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Satori Pharmaceuticals was founded in 2005 to develop therapies for degenerative neurological disease. Early this year, the company raised $22 million to develop a pill to limit the spread of the neurotoxins that contribute to Alzheimer’s disease. If treated early enough, patients with Alzheimer’s might be able to avoid much of the debilitating mental effects that are the disease’s hallmark.
Satori, which means “understanding” in Japanese, was established by Dr. Mark Findeis with PureTech Ventures. In addition to its own product development, Satori is working with academic researchers to create early-warning blood tests for Alzheimer’s, so that patients could get on the Satori drug as quickly as possible. There are currently more than 5 million Americans with Alzheimer’s disease.
Seventh Sense Biosystems is applying advances in chemistry and material science to develop simple health monitors for complex medical conditions. The startup has remained quiet about the specific conditions it aims to monitor, but co-founder and CEO Doug Levinson tells us to envision a monitor no more intrusive than an imprint on the skin that could alter its appearance depending on the status of a patient’s health. The goal is to develop health monitors that enable people to live without the typical intrusions that existing diagnostic tests cause.
To turns its vision into reality, the company is working with bioactive pigments that are designed to change their color or other aspects of their appearance when they come into contact with specific molecular indicators in blood or other bodily fluids. The pigments are polymer particles that could consist of two hemispheres, each loaded with different colors. Surface ligands are bound to a portion of the particles, which are designed to reveal a certain color if the ligands attach to specific drug molecules or other health indicators. This technology was developed by top professors at MIT, the University of Michigan, and the University of California-Santa Barbara.
Born from a serendipitous discovery in the femtosecond laser research laboratory of Harvard physicist Eric Mazur, SiOnyx’s technology promises to give semiconductor manufacturers a way to make far more sensitive and efficient chips for medical imaging devices and photovoltaic cells.
Silicon is already the main semiconductor used in imaging devices and solar cells, because it gives up electrons when it’s struck by photons of light. But a team in Mazur’s lab led by James Carey, who’s now SiOnyx’s principal scientist, found that blasting ordinary silicon with an extremely brief but powerful pulse of laser light in the presence of dopants like sulfur hexafluoride gas produced “black silicon,” a roughened form of the material that turned out to be a much better absorber of photons, even at infrared wavelengths that normally pass right through silicon. And not only is the material sensitive to wavelengths that silicon-based devices simply couldn’t detect in the past, it also produces more electric current in response to the same light input.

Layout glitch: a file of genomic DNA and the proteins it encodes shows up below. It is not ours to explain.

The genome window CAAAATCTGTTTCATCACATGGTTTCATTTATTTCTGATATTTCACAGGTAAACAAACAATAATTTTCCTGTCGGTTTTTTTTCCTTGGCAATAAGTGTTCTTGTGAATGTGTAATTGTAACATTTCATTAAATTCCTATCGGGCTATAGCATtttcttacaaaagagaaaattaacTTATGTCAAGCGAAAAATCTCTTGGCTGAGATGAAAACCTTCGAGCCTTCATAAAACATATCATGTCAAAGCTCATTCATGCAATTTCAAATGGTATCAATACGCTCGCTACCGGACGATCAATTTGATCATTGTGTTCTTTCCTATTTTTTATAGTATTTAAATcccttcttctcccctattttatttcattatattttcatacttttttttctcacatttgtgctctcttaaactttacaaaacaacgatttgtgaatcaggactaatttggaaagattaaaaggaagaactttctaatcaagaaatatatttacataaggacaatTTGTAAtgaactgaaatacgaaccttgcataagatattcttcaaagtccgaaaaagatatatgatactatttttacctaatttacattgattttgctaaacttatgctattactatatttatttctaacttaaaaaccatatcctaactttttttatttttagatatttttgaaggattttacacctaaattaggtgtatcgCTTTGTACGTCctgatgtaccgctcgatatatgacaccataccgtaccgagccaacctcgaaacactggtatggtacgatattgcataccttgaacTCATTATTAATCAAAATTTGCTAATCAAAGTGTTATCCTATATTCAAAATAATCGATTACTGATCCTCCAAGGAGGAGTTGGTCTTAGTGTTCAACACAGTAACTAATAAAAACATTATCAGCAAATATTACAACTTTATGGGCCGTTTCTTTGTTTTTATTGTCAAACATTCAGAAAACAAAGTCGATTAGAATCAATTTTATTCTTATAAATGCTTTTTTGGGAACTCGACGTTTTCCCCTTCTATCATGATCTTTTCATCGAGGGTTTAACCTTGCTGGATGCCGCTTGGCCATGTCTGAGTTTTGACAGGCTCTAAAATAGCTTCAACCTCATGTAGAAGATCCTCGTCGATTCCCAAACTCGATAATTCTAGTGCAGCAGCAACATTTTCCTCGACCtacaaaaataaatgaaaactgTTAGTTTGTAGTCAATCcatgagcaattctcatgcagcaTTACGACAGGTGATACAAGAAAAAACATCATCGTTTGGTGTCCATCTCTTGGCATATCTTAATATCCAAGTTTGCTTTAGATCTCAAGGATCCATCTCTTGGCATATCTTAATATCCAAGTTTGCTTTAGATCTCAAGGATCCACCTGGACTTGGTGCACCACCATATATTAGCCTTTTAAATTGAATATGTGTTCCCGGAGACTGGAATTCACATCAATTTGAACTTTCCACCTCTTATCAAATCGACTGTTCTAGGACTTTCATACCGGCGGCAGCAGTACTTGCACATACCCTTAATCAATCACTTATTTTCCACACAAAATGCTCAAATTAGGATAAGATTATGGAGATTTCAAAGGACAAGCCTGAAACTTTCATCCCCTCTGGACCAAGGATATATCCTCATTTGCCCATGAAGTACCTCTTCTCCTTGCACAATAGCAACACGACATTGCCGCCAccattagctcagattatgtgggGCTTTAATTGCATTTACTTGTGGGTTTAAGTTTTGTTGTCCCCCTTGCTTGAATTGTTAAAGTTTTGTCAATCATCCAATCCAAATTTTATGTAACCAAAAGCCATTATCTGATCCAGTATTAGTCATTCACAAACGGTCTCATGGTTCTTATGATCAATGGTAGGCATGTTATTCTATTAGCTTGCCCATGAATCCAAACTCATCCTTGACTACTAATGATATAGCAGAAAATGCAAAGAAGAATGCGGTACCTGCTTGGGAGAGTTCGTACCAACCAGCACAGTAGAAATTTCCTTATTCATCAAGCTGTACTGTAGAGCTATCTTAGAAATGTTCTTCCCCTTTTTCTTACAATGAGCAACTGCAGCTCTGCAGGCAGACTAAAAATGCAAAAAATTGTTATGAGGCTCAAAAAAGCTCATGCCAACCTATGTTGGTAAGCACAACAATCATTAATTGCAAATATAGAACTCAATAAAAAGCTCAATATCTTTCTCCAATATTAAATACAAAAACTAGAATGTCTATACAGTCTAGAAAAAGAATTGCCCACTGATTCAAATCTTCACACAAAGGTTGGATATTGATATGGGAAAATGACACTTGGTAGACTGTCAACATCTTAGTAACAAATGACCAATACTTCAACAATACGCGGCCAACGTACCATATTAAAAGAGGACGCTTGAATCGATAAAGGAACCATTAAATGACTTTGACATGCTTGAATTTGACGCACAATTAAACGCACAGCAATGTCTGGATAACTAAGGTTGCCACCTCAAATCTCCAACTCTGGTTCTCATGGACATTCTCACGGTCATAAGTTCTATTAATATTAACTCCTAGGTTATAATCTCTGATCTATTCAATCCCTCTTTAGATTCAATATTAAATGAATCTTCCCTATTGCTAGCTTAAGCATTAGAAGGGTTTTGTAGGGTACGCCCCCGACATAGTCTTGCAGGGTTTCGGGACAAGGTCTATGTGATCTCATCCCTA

SiOnyx emerged from stealth mode last fall. If the venture-funded startup can translate the findings into technology that semiconductor manufacturers can incorporate into existing fabrication facilities, it could lead to low-cost methods for producing far more sensitive MRI and X-ray machines—meaning doctors could detect tumors and other abnormalities while exposing patients to less radiation. And down the road, black silicon solar cells could make electricity from the sun’s abundant infrared rays, a portion of the spectrum that’s untapped by today’s photovoltaic technology.
To supply the signals that orient GPS devices, the U.S. Department of Defense launched a multi-billion-dollar network of Global Positioning System satellites. But Skyhook Wireless’s insight was that today’s cities are saturated with another kind of wireless signal that can be tapped at no cost: those continually broadcast by the Wi-Fi routers in practically every home and workplace. By fanning out across the world’s cities with antenna-equipped trucks, Skyhook has built a proprietary database of the locations of the networks, information that allows any Wi-Fi-enabled device running Skyhook’s software to triangulate its position to within about 30 meters.
The six-year-old company’s big break came in January 2008, when Apple announced that Skyhook’s software, together with another technique called cell-tower triangulation, would power the new location-finding feature in the iPhone. Since then, Skyhook’s location-finding software has been baked into dozens of platforms, including camera-phone software such as Locr, camera memory cards such as the Eye-Fi, laptop-based software like AOL’s Taggit, Mozilla’s Geode, and Skyhook’s own Loki system, and even laptop recovery systems such as GadgetTrak’s MacTrak.